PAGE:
Everything You Need to Know When Buying Eggs
Buying eggs may sound like a simple task, but the sheer range of options can make picking up a dozen eggs feel daunting. From the size to the color to the grade to even the packaging, choosing which type of eggs you want in your fridge each week can feel like a project more than just an item to check off your grocery list. To prevent refrigerator-aisle panic, read up on all the questions you need to ask yourself when purchasing eggs at the supermarket—or farmers market, for that matter—to ensure you find the eggs that best suit your needs.
What's the difference between cage-free, free-range, and pasture-raised eggs?
Think of the difference between these three as the human equivalent of living in a studio apartment or sprawling estate. Eggs from cage-free hens are laid from birds not constricted to cages, though they may still be kept in crowded conditions indoors, and never venture outside. Free-range is a step up, meaning that the hens have access to the outdoors, though the USDA doesn't specify how much time or space a hen needs outdoors for its eggs to be considered "free-range." Pasture-raised is the most luxurious of all, with hens free to roam open land, often resulting in a healthier hen with a more nutrient-dense diet (grass and bugs, yum). Eggs from hens with more space are typically more expensive, since, you know, real estate costs, but you get what you pay for—the quality is often tastier, and the yolks can be higher in vitamins and have a brighter yellow hue.
What are organic and "certified humane" eggs?
"'Certified humane' means the chickens' environment and treatment are designed to encourage natural hen behaviors," explains George Weaver IV, fourth-generation egg farmer and co-founder of Utopihen Farms Pasture Raised Eggs. "Our chickens enjoy life in small family flocks and roam freely during the day—grazing on grassy pastures, pecking on plants, worms, and insects, and living as hens should. Weaver IV explains that the time spent out in the fields, with plenty of sunshine and space, results in less stress for the chickens.
While the USDA doesn't have specific standards for "certified humane" eggs—that's currently a marketing term—there are requirements for eggs to be considered organic. Organic eggs must be from chickens that are not in cages and do not eat food processed with fertilizers or pesticides.
What's the difference between brown eggs and white eggs?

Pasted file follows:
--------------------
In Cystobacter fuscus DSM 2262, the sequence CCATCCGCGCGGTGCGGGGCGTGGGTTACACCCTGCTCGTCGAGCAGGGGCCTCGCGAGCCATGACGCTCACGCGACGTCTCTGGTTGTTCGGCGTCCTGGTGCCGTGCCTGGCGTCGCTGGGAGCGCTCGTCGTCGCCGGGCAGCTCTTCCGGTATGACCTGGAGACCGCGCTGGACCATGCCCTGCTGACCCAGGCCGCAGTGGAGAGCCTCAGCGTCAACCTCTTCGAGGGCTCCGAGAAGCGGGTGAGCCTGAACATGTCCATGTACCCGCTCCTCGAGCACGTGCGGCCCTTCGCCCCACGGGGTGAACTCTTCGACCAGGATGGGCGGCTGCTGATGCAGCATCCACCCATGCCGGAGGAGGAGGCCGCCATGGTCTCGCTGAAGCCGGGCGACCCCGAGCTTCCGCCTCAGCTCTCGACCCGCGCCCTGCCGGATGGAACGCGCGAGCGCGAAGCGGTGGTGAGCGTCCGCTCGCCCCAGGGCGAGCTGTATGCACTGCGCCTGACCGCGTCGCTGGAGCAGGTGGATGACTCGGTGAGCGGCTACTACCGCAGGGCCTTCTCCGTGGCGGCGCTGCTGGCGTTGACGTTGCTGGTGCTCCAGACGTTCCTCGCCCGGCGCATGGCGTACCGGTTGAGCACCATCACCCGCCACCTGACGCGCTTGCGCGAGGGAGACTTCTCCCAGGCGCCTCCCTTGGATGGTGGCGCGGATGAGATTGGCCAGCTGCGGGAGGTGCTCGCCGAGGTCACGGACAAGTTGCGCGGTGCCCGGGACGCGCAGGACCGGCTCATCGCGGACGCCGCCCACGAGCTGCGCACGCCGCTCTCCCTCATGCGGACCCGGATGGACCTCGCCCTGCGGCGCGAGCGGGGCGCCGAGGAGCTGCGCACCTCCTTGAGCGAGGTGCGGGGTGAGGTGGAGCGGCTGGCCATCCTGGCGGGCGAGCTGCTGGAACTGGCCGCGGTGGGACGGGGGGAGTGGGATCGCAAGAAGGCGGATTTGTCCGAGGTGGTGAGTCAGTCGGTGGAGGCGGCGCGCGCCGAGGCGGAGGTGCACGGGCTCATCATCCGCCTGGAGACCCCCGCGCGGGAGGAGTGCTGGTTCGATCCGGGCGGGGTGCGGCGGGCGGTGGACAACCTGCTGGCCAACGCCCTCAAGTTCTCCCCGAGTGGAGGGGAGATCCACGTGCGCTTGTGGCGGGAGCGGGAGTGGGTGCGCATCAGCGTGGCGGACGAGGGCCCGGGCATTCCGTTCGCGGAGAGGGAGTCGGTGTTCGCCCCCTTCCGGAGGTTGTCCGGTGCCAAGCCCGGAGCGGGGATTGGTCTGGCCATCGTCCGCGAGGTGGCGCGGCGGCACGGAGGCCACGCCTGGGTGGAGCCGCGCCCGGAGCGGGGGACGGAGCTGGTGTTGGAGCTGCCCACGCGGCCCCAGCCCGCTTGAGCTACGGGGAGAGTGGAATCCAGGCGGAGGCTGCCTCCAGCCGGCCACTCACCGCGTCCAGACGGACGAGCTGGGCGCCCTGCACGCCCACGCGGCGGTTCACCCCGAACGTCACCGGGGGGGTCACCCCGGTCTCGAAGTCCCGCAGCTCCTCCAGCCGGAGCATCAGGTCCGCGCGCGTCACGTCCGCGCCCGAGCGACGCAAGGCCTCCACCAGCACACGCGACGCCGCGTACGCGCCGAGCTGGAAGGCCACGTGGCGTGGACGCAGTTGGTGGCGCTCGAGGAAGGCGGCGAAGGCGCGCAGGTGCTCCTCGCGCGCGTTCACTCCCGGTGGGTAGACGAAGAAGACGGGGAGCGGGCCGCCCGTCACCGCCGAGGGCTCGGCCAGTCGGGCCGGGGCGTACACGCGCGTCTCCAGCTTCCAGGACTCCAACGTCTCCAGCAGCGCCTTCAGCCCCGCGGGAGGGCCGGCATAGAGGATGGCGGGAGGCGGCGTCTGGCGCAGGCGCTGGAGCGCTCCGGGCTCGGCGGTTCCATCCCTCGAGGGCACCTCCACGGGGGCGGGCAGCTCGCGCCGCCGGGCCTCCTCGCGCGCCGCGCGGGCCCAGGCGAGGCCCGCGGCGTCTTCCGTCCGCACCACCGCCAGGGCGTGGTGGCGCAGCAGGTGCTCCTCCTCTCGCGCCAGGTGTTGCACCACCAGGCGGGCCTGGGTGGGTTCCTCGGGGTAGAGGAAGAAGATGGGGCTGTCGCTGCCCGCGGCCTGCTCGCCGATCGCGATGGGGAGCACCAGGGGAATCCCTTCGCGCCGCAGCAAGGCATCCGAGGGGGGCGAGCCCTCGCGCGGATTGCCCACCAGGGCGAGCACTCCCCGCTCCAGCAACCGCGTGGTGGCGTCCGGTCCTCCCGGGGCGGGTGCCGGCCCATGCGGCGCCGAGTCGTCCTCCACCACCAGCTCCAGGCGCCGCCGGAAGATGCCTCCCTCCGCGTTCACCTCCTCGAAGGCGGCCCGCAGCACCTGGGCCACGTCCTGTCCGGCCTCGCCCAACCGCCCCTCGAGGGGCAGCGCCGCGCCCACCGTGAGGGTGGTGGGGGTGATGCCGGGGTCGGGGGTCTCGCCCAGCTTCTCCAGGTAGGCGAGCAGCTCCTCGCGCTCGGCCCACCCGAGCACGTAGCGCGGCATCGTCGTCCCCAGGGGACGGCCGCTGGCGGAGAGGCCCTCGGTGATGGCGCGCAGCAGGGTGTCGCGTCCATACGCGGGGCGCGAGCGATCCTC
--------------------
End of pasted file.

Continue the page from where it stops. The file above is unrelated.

Eggshell color depends on the breed of the hen laying the egg, not the diet, environment, or other factors. Both white and brown eggs are natural, as are other grayscale hues. There is absolutely no difference in taste or quality of an egg based on its shell color. White chickens often lay white eggs, and brown, reddish chickens have more pigment in their eggshells.
What are soy-free eggs?
You're not going to crack open an egg and find a cube of tofu, but those with a soy allergy may not be able to tolerate eggs from chickens who feed mostly on soy (a cheap feed option for egg farmers). A soy-free diet is natural for hens, and package labeling will help those with soy intolerances avoid eggs from soy-consuming layers.
Does egg size matter?
Egg size can depend on a variety of reasons, like a chicken's breed or diet, but the most significant factor is age, with older hens laying larger eggs. While egg size doesn't impact quality, it can make a difference if you're baking or preparing a recipe that uses a lot of eggs, says a spokesperson from Austin's Vital Farms. The inside of a jumbo egg typically weighs about 2.5 oz and a small egg is only about 1.5 oz, so the difference can add up quickly in a recipe. Eggs in a single carton should usually be close in size, but there can be some variance. Eggs are graded by total carton weight, so occasionally you will see smaller eggs in with larger ones, but they should never all be small.
Are eggs dairy?
If you've been secretly wondering if eggs are dairy, you're not alone. The fortunate answer, for dairy-intolerant egg-lovers, is that no, eggs are not a dairy product. They are, however, an animal by-product, making them incompatible with vegan diets.
What's the best way to store eggs at home?
Most refrigerators have an egg storage space in the door, but this isn't the best place to keep them, according to Vital Farms. Eggs are best stored in the carton they were purchased in, inside the main area of the refrigerator, where the temperature is most consistent. This is preferable over the fridge door, which opens and closes and can fluctuate in temperature and moisture levels. Fresh eggs typically last about six weeks in the fridge but can last even longer. To test if your egg is rotten, gently add it to a tall glass of water—if it sinks, you're good, but if it floats, toss it.